Increase happiness and increase performance?

September 5, 2018 Richard Justenhoven

When we’re happy, the world is a better place and the work we do improves.

In such cases, we tend to become more focused, more accommodating and simply achieve more. So what can we do to encourage our own positive outlook and consequently increase performance?

In this TEDx talk, Shawn Achor takes a look at how we can develop and nurture a positive outlook and explores the subsequent impact on our work performance.

Achor begins by pointing out that despite us thinking that it is the reality of our own world that shapes us and who we are it is, in fact, it’s the other way around. It is how we view or perceive the world around us that then shapes our reality. Achor says that our reality is created by the lens that we choose to look through at our personal world. As such, if change the lens (or the way in which we see everything), we can change outcomes.

Achor comments that the science of happiness shows that 90 percent of our long-term happiness is predicted not by the external world, but by the way in which our brains process the world.

So how does this impact the world of work?

Achor draws on research that says that only 25% of job successes are predicted by IQ with 75 percent of job success are predicted by our optimism levels, our social support and our ability to see stress as a challenge instead of as a threat. He suggests that, if we can raise a person’s level of positivity right now, then higher performance will follow later. And surely higher performance is what we are aiming for.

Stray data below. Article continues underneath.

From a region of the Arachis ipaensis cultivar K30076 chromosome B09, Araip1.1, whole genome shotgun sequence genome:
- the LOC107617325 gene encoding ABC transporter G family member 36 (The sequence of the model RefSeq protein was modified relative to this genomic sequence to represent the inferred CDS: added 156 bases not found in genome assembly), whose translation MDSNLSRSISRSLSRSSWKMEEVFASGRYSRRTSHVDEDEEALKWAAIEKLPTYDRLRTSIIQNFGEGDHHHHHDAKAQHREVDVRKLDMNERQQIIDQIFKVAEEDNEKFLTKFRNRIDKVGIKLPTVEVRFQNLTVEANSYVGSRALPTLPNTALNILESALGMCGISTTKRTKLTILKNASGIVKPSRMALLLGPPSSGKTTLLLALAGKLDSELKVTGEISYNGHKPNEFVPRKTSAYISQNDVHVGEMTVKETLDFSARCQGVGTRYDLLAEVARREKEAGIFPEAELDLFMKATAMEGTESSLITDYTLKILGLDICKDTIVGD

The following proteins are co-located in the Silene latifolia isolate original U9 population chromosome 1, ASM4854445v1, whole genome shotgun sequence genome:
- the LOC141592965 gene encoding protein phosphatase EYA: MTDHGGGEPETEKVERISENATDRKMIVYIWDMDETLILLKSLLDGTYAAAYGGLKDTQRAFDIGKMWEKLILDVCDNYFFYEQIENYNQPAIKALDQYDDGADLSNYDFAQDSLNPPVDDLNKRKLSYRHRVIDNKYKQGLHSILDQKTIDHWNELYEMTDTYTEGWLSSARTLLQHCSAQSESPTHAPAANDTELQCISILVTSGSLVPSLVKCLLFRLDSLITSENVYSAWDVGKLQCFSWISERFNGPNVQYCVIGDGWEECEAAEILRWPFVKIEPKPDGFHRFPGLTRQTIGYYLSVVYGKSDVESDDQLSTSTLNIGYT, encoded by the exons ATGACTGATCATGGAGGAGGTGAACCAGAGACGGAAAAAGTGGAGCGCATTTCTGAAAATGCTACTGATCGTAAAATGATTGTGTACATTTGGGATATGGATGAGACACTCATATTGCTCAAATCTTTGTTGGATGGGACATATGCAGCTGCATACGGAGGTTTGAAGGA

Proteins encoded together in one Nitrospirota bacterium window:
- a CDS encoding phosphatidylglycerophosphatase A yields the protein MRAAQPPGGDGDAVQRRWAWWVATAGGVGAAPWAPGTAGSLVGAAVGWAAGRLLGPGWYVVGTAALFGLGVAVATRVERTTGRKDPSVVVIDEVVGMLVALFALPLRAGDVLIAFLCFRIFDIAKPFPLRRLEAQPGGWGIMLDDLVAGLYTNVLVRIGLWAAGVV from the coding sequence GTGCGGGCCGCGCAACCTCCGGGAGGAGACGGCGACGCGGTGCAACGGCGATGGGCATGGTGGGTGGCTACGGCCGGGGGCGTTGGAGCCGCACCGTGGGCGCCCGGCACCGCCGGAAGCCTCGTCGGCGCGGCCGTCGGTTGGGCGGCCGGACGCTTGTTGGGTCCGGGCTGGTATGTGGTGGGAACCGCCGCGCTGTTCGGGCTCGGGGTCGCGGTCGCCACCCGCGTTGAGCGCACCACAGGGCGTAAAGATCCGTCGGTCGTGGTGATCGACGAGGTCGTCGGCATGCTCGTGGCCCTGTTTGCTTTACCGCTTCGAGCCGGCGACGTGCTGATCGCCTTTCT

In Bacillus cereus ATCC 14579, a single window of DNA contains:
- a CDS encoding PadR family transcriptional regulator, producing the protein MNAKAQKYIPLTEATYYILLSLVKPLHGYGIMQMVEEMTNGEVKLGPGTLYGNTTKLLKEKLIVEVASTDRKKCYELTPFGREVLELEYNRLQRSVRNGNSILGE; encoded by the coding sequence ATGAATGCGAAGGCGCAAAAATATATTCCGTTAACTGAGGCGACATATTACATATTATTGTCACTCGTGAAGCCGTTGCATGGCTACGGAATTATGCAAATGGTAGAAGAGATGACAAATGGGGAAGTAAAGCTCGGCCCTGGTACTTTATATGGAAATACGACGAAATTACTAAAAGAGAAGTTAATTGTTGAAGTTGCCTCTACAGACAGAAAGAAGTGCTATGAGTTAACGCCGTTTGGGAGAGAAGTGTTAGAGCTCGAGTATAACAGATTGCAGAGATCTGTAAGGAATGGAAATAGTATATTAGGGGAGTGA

Achor argues that the brain performs significantly better when positive and not negative, neutral or stressed. He says that ‘intelligence’ rises, creativity increases and energy levels soar. Furthermore, we are 31% more productive when our brain is positive than when negative, neutral or stressed.

Whilst there are clearly a range of other factors which influence performance at work such as having the abilities, skills and personality characteristics needed, Achor’s comments suggest that we could further improve performance if we take responsibility to increase our happiness. And finally, he shares some activities in his talk that can help us do this.

It’s worth a watch.

 

About the Author

Richard Justenhoven

Richard Justenhoven is the product development director within Aon's Assessment Solutions. A leading organizational psychologist, Richard is an acknowledged expert in the design, implementation and evaluation of online assessments and a sought after speaker about such topics.

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